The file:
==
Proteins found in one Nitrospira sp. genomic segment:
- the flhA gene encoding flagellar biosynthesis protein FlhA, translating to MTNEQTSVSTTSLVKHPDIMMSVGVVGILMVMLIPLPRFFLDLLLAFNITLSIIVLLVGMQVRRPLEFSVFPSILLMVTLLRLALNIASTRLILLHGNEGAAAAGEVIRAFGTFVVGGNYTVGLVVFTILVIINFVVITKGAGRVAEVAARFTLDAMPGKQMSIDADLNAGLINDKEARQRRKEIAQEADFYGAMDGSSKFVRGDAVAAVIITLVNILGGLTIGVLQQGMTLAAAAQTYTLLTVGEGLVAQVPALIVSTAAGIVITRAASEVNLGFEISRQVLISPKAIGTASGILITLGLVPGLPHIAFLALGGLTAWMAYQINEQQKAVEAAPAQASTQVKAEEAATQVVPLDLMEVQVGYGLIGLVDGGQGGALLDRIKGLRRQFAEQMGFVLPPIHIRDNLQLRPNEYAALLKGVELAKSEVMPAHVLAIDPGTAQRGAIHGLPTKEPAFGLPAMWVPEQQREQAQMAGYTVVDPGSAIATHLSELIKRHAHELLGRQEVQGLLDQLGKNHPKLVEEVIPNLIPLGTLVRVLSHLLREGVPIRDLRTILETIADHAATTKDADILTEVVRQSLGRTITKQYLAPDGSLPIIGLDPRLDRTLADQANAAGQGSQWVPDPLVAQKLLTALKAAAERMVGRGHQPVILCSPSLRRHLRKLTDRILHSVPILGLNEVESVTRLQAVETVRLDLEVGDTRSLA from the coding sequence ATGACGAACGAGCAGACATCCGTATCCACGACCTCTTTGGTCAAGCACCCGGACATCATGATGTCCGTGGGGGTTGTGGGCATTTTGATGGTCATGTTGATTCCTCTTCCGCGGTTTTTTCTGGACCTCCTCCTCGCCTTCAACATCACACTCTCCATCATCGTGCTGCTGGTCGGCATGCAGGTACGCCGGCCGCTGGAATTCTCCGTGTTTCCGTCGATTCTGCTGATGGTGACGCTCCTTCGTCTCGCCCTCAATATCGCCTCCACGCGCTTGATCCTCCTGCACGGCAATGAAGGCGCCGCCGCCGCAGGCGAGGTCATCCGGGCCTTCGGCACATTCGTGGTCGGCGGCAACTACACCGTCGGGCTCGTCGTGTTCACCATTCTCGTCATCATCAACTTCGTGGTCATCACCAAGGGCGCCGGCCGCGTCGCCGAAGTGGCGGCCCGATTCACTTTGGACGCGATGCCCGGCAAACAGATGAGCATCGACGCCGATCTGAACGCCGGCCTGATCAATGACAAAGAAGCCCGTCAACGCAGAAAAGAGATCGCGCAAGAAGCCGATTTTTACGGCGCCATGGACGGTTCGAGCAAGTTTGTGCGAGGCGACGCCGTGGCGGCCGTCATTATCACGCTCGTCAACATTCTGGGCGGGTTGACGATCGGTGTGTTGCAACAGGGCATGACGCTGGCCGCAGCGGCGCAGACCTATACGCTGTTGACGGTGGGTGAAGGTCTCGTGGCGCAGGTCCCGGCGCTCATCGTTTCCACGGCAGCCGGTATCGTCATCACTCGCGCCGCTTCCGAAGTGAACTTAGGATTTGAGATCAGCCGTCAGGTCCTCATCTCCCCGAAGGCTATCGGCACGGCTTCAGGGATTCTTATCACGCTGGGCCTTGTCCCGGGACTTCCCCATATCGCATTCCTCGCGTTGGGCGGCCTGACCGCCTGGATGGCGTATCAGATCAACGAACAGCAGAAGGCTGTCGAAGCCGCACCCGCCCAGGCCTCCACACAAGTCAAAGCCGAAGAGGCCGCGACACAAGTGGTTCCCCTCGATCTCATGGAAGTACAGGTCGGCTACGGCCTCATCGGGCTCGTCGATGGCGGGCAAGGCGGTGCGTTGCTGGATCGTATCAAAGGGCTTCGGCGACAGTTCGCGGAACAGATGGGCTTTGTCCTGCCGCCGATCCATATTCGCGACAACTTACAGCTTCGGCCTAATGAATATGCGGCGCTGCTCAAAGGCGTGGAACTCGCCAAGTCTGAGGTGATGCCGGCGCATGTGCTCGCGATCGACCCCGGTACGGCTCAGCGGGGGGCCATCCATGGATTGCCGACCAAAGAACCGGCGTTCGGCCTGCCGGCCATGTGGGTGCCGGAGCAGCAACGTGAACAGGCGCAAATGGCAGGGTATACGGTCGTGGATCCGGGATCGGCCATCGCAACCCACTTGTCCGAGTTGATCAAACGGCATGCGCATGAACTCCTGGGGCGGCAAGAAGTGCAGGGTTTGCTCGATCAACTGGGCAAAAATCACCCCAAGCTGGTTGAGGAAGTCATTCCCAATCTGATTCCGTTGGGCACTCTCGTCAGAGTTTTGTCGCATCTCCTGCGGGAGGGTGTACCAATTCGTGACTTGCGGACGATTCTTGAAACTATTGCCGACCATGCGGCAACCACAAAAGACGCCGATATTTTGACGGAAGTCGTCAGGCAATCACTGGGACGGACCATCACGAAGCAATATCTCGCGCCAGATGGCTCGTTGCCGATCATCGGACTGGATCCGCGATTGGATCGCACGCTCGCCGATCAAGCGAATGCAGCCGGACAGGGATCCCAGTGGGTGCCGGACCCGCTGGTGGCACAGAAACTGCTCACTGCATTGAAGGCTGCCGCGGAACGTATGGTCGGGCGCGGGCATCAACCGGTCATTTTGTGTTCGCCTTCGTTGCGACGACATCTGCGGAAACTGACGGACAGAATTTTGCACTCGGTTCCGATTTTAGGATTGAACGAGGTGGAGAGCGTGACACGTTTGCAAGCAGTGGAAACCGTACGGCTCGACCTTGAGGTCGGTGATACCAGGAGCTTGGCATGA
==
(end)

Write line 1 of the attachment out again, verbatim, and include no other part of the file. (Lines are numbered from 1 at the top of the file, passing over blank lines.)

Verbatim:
Proteins found in one Nitrospira sp. genomic segment: